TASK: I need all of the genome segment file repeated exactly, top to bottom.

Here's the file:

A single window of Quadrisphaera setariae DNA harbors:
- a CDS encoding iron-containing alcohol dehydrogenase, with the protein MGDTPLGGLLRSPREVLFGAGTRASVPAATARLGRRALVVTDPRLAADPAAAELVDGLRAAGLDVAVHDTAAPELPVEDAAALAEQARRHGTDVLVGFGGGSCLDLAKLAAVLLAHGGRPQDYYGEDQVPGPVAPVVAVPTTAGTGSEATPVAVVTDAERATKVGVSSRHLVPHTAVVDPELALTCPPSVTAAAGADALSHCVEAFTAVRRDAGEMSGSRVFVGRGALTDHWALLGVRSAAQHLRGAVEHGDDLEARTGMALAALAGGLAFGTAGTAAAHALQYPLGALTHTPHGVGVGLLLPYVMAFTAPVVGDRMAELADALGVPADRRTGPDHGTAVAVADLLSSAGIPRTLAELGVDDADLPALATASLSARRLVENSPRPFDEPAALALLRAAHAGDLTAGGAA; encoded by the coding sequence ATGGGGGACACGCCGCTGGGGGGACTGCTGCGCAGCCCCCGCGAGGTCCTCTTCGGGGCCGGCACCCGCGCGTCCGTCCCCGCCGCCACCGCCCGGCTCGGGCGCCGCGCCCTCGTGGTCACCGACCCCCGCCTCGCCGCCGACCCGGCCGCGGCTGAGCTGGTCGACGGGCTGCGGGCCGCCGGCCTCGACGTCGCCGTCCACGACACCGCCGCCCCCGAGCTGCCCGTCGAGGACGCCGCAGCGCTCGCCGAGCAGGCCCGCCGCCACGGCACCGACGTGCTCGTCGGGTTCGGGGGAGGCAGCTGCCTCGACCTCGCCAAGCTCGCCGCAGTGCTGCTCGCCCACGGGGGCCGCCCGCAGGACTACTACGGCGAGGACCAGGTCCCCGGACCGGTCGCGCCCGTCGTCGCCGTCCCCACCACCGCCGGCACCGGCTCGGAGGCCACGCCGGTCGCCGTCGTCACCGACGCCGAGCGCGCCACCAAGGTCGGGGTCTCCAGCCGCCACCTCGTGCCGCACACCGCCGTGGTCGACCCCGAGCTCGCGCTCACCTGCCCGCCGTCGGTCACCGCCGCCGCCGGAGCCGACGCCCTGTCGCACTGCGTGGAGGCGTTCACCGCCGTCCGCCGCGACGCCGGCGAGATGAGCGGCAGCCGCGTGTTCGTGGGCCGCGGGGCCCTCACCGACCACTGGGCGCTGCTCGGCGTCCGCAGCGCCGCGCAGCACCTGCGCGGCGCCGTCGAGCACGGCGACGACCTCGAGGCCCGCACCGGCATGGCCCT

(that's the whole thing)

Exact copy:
A single window of Quadrisphaera setariae DNA harbors:
- a CDS encoding iron-containing alcohol dehydrogenase, with the protein MGDTPLGGLLRSPREVLFGAGTRASVPAATARLGRRALVVTDPRLAADPAAAELVDGLRAAGLDVAVHDTAAPELPVEDAAALAEQARRHGTDVLVGFGGGSCLDLAKLAAVLLAHGGRPQDYYGEDQVPGPVAPVVAVPTTAGTGSEATPVAVVTDAERATKVGVSSRHLVPHTAVVDPELALTCPPSVTAAAGADALSHCVEAFTAVRRDAGEMSGSRVFVGRGALTDHWALLGVRSAAQHLRGAVEHGDDLEARTGMALAALAGGLAFGTAGTAAAHALQYPLGALTHTPHGVGVGLLLPYVMAFTAPVVGDRMAELADALGVPADRRTGPDHGTAVAVADLLSSAGIPRTLAELGVDDADLPALATASLSARRLVENSPRPFDEPAALALLRAAHAGDLTAGGAA; encoded by the coding sequence ATGGGGGACACGCCGCTGGGGGGACTGCTGCGCAGCCCCCGCGAGGTCCTCTTCGGGGCCGGCACCCGCGCGTCCGTCCCCGCCGCCACCGCCCGGCTCGGGCGCCGCGCCCTCGTGGTCACCGACCCCCGCCTCGCCGCCGACCCGGCCGCGGCTGAGCTGGTCGACGGGCTGCGGGCCGCCGGCCTCGACGTCGCCGTCCACGACACCGCCGCCCCCGAGCTGCCCGTCGAGGACGCCGCAGCGCTCGCCGAGCAGGCCCGCCGCCACGGCACCGACGTGCTCGTCGGGTTCGGGGGAGGCAGCTGCCTCGACCTCGCCAAGCTCGCCGCAGTGCTGCTCGCCCACGGGGGCCGCCCGCAGGACTACTACGGCGAGGACCAGGTCCCCGGACCGGTCGCGCCCGTCGTCGCCGTCCCCACCACCGCCGGCACCGGCTCGGAGGCCACGCCGGTCGCCGTCGTCACCGACGCCGAGCGCGCCACCAAGGTCGGGGTCTCCAGCCGCCACCTCGTGCCGCACACCGCCGTGGTCGACCCCGAGCTCGCGCTCACCTGCCCGCCGTCGGTCACCGCCGCCGCCGGAGCCGACGCCCTGTCGCACTGCGTGGAGGCGTTCACCGCCGTCCGCCGCGACGCCGGCGAGATGAGCGGCAGCCGCGTGTTCGTGGGCCGCGGGGCCCTCACCGACCACTGGGCGCTGCTCGGCGTCCGCAGCGCCGCGCAGCACCTGCGCGGCGCCGTCGAGCACGGCGACGACCTCGAGGCCCGCACCGGCATGGCCCT